There will be European cooperation in sharing communications, software and AI, while at the tactical level there will be share of data, as seen in the allied Hamilton operation in 2018.  Interoperability could be seen in the Hamilton mission, with two French AWACS planes providing command and control for British, French and U.S. forces to hit Syrian chemical warfare sites with air and sea-launched cruise missiles.

“I have a dream,” Moritz said, that the French new fighter would be capable of flying with U.S. collaborative combat aircraft, or combat drones, and Tempest and NGAD fighters.

If there were a lack of interconnectivity, as is the case with the F-35, then the prospect would be allies flying in three combat clouds, “side by side,” he said.

The French, German and Italian air chiefs signed June 21 an agreement on collaborative air warfare in the FCAS project, setting out the principle the new generation fighter will be the command fighter, with the pilot having the key role of command and control.

“FCAS is structural, indispensable, ambitious and emblematic,” Moritz said. Those initials were also those of salon international de l’aéronautique et de l’espace, the official French name for the Paris air show.

However, there was also downbeat sentiment on FCAS.

“FCAS has been the disappointment of the 2023 Paris Air Show,” said a report from equity research firm Agency Partners. “The unattended, rather crude, mock-up on a plinth outside the main halls has given the programme the unfortunate monicker of the “Forlorn Combat Air System” at the show.”

Call for a European Approach

Meanwhile, back on air defense and anti-missile strategy, the conference pointed up the importance of a broad European approach rather than a fragmented, national plan, said an analyst who attended the open session at the air show.

Perhaps the real issue was rivalry between France or Germany in taking the leading role in European defense, the analyst said, with that competition for leadership underpinning  Berlin’s anti-missile project, dubbed European Sky Shield Initiative.

That system will rely on the German Diehl Iris-T, U.S. Raytheon Patriot, and Israeli IAI Arrow 3 missiles for hitting incoming missiles at short, medium and long range.

What irks Paris is Berlin’s perceived sin of omission, namely failing to include the Franco-Italian SAMP/T, equipped with MBDA Aster missile and Thales radar.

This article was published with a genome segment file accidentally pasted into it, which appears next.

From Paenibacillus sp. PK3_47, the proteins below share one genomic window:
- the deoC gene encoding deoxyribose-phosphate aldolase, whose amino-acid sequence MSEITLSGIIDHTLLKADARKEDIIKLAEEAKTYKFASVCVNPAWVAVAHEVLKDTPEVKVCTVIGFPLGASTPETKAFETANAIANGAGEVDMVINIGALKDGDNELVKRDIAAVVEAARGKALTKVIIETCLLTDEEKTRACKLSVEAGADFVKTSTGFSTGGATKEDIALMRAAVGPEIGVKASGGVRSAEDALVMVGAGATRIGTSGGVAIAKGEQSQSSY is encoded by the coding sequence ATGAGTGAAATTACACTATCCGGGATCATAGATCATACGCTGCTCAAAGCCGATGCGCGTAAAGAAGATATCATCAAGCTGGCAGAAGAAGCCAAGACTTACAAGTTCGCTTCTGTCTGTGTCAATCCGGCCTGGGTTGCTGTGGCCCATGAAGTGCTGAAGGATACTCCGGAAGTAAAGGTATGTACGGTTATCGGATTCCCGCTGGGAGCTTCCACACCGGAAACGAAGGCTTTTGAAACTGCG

Macron’s holding a conference with the Paris air show, inviting senior European Union and Nato officials, and ministers from some 20 European nations was a call for a European approach to strategy, operations, and industry.

“It (the conference) shows the determination of European nations to conduct a deep reflection on a major issue of strategic importance for the security of the continent,” the French defense ministry said in a statement.

The call for a cooperative approach was in part a response to the war in Ukraine, but could  also be Paris responding to Berlin’s perceived break-away move with its Sky Shield, seen as an unspoken claim for European leadership.

On the sidelines of that conference, France signed a letter of intent with Belgium, Cyprus, Estonia, and Hungary for a bulk order of maybe more than 1,000 Mistral short range missiles, worth more than €500 million, the ministry said.

Again, that group order for a French missile could be seen as a riposte to Germany’s casting aside the Franco-Italian SAMP/T, a medium range missile.

The conference also pointed up the importance of cooperation between France, Germany, Italy, and the Netherlands on the HYDIS project, the ministry said.

HYDIS is the Hypersonic Defense Interceptor Study, backed by the EU’s European Defense Fund, which will provide €80 million for work on a weapon to hit a hypersonic missile. HYDIS is based on MBDA’s Aquila missile concept, a three-stage model of which stood on display outside its air show chalet. The missile company has teamed up with 19 partner companies and 30 subcontractors from 14 European nations  to develop the Aquila concept.

Photos credited to Paul Grayson